'The trees are not your enemy. They're a shield.' Not brilliant but not bad, Frank Cottrell-Boyce's debut script is full of charm and wonder.
|The trouble with lichen. (Image: BBC)|
Getting in a celebrity wrier has been a bit hit-and-miss on Doctor Who. Mr Olympics Frank Cottrell-Boyce has always been one of my favourite film writers: 24 Hour Party People (2002), about the kamikaze career of Manchester’s Factory Records, is one of the funniest and most moving films I’ve ever seen, so I had high hopes. Elsewhere, we’ve had fantasy writer Neil Gaiman’s ‘The Doctor’s Wife’ and Four Weddings and a Funeral (1994) scribe Richard Curtis’s ‘Vincent and the Doctor’, both of which I liked. Stephen Fry’s contribution to the series, meanwhile, never made it out of his laptop.
A high profile author new to the world of the Time Lord always delivers something out of left field, and Cottrell-Boyce is no exception. Under the wonderfully surreal imagery and well-acted dysfunctional children, his story is a Gaia parable. The idea of the Earth being a gestalt organism which will protect itself, as the trees shield humanity here, is something very new, and welcome, to Doctor Who, and thankfully free of the arboreal schmaltz of ‘The Doctor, the Widow and the Wardrobe.’ A benign intelligence, existing side by side with the human race since the dawn of time and silently watching over it, has bags of potential above and beyond this initial forty-five minutes. It’s a scenario I’d love to see developed.
Great idea, well-acted, stunning visuals, competently directed by newcomer Sheree Folkson, so it’s a bit of a shame there’s hardly any jeopardy or sense of crisis in ‘In the Forest of the Night’. Apart from a run-in with CGI wolves and a tiger (I assume – they’re very well realised if they are), it’s a stroll to a climax that Mr Pink and Miss Oswald’s class treat like a trip to the local multiplex. The return of Annabel Arden (Eloise Barnes) to her family was slightly ‘Fear Her’-sentimental, but it made sense as the trees were granting the wish of Maebh (the quietly impressive Abigail Eames) for her sister to come home, following Maebh’s help with contacting the Doctor. This is a bit odd, because the Doctor doesn’t really do anything, the other major weakness in the plot.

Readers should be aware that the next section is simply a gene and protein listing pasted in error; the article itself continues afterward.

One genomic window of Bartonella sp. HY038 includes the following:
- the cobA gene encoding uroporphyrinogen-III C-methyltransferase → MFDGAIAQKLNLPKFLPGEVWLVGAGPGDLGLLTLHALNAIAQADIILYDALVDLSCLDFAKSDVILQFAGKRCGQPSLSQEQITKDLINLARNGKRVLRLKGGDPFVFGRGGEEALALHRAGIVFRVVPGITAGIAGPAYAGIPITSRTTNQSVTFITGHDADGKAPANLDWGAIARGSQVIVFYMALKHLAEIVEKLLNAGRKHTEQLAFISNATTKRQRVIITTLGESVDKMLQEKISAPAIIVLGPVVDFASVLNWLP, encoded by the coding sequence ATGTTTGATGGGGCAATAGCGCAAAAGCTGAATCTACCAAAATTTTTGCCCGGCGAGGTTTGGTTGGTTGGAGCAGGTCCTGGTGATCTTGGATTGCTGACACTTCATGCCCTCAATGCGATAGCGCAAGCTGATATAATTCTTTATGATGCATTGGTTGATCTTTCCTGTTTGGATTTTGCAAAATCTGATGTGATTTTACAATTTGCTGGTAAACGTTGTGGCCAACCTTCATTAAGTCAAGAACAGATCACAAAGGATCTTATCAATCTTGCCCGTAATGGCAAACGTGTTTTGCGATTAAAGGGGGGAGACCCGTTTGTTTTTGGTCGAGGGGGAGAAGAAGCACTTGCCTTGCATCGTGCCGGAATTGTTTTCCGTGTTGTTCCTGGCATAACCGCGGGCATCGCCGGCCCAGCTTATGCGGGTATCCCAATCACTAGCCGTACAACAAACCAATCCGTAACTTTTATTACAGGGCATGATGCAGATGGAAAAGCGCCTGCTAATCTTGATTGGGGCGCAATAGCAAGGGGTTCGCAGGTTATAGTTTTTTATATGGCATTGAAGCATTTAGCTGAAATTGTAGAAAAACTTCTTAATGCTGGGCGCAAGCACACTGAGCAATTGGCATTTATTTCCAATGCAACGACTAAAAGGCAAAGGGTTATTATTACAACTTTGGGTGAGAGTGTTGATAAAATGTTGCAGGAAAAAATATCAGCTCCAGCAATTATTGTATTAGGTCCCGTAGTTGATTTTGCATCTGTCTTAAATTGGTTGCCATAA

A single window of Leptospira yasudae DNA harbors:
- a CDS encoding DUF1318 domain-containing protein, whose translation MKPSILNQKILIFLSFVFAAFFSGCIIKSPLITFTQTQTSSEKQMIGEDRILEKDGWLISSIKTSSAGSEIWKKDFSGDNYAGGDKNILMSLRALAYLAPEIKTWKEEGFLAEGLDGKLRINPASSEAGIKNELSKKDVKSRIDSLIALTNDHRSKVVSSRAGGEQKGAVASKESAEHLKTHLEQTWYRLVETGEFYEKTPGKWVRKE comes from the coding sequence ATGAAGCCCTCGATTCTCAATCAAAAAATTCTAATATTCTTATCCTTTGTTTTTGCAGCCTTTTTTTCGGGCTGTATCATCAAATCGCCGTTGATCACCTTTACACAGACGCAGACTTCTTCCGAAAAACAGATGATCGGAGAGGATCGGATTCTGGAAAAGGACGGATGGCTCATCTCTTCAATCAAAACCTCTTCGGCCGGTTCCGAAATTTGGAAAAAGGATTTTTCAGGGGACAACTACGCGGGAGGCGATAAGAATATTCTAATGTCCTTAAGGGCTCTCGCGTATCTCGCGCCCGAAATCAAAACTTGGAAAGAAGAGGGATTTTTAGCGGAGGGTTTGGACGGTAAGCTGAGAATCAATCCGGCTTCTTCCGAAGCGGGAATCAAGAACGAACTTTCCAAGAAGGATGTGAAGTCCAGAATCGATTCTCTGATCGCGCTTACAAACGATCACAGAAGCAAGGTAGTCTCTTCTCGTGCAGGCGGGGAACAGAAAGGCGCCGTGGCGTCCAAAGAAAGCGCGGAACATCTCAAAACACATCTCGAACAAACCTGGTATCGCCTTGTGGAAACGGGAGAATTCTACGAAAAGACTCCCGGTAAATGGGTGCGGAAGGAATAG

These caveats aside, ‘In the Forest of the Night’ has a fairy tale sense of wonder in keeping with the children’s stories like ‘Hansel and Gretle’ and ‘Little Red Riding Hood’ that are deep in its chlorophyll DNA, and Angela Carter’s adult fable ‘The Company of Wolves’ (1984) is another oblique influence. In fact, of all the stories this year, this story is the one to watch with your children and, I suspect, will reward after repeated viewings. The kids are authentic – loved the line ‘What’s a navigator?’ – and it was great fun seeing the Doctor coping with a school trip invading his TARDIS.
Of course, there’s a conservative, venal and, frankly, ignorant minority online who will hate ‘In the Forest of the Night’ and probably not even know who Franck Cottrell-Boyce is. I have some advice: if this isn’t what you like, scurry back to the nostalgia of your Jon Pertwee and Tom Baker DVDs. I’m sure you'll be very happy there.
As usual, the regulars are a joy to watch. Danny Pink is fast becoming The Most Reasonable Man on the Planet (no wonder Clara’s in love with him), while Clara herself is the teacher we all wish we’d had at school – smart, funny, patient and encouraging. After nearly a year of stories, Peter Capaldi has found his rhythm as the Doctor: spiky, but humane and witty with it.
And so, to the series finale. Can’t wait!